BREACH OF PROMISE – FRAUD VS. CONTRACT CLAIM
In a fraud cause of action, “[a] promise of future performance constitutes an actionable misrepresentation if the promise was made with no intention of performing at the time it was made.” Formosa Plastics Corp. USA v. Presidio Eng’rs & Contractors, Inc., 960 S.W.2d 41, 48 (Tex. 1998). Additionally, “the mere failure to perform a contract is not evidence of fraud.” Id. Instead, the non-movant must present evidence that the alleged misrepresentation was made with the intent to deceive and with no intention of performing as represented. Id.ELEMENTS OF FRAUD CAUSE OF ACTION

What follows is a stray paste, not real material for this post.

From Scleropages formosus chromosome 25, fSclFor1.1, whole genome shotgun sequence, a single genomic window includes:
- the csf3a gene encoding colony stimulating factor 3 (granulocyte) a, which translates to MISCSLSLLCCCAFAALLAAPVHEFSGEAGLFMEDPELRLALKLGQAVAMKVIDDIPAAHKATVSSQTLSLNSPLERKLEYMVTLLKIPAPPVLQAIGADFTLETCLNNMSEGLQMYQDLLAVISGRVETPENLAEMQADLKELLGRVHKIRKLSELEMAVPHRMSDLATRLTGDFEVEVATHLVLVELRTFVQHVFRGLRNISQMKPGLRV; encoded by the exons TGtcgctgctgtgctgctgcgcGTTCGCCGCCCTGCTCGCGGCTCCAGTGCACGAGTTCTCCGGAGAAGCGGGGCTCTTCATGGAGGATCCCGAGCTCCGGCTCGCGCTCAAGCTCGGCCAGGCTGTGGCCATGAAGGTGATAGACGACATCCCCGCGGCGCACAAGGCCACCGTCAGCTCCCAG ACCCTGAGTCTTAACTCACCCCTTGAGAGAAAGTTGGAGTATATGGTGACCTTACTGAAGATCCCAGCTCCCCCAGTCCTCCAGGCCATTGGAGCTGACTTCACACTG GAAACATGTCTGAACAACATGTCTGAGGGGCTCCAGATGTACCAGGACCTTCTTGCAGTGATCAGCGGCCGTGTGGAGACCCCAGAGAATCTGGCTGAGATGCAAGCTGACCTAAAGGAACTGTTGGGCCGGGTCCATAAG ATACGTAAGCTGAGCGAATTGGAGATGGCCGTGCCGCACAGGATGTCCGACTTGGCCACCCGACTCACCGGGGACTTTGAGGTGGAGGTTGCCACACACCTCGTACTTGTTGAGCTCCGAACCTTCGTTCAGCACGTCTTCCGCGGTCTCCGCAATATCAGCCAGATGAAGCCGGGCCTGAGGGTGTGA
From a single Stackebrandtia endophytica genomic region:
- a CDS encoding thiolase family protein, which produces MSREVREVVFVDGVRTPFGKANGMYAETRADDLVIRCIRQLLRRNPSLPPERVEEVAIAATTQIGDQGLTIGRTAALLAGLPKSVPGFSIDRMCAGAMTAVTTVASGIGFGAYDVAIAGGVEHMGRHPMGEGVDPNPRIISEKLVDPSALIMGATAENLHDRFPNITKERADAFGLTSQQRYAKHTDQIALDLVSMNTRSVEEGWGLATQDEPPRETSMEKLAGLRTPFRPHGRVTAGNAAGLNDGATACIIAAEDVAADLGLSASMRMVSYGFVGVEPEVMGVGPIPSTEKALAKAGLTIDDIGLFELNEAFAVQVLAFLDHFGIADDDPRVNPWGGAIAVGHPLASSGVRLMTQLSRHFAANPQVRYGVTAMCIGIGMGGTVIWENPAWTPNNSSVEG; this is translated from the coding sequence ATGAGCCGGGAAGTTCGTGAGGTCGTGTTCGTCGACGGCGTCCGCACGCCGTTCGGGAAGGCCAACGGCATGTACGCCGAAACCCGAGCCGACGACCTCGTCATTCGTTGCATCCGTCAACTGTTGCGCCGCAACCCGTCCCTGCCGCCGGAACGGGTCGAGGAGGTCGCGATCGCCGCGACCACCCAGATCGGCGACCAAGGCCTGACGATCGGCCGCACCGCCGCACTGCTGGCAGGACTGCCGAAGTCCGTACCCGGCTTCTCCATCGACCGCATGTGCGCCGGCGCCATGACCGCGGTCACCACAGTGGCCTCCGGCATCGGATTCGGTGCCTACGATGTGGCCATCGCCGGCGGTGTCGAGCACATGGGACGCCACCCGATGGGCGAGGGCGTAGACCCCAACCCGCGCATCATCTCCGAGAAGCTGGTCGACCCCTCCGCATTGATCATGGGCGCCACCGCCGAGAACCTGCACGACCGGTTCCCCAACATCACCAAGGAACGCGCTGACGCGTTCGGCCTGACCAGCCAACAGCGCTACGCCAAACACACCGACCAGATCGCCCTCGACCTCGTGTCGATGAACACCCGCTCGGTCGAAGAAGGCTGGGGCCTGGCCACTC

The elements of fraud are: “(1) that a material representation was made; (2) the representation was false; (3) when the representation was made, the speaker knew it was false or made it recklessly without any knowledge of the truth and as a positive assertion; (4) the speaker made the representation with the intent that the other party should act upon it; (5) the party acted in reliance on the representation; and (6) the party thereby suffered injury.” Aquaplex, Inc. v. Rancho La Valencia, Inc., 297 S.W.3d 768, 774 (Tex. 2009).
SOURCE: SAN ANTONIO COURT OF APPEALS - 04-11-00544-CV - 4/18/12
ELEMENTS OF CAUSE OF ACTION FOR BREACH OF CONTRACT
The elements of a breach of contract claim are: (1) the existence of a valid contract between the plaintiff and defendant; (2) the plaintiff’s performance or tender of performance; (3) the defendant’s breach of the contract; and (4) the plaintiff’s damage as a result of that breach. Esty v. Beal Bank S.S.B., 298 S.W.3d 280, 299 (Tex. App.—Dallas 2009, no pet.).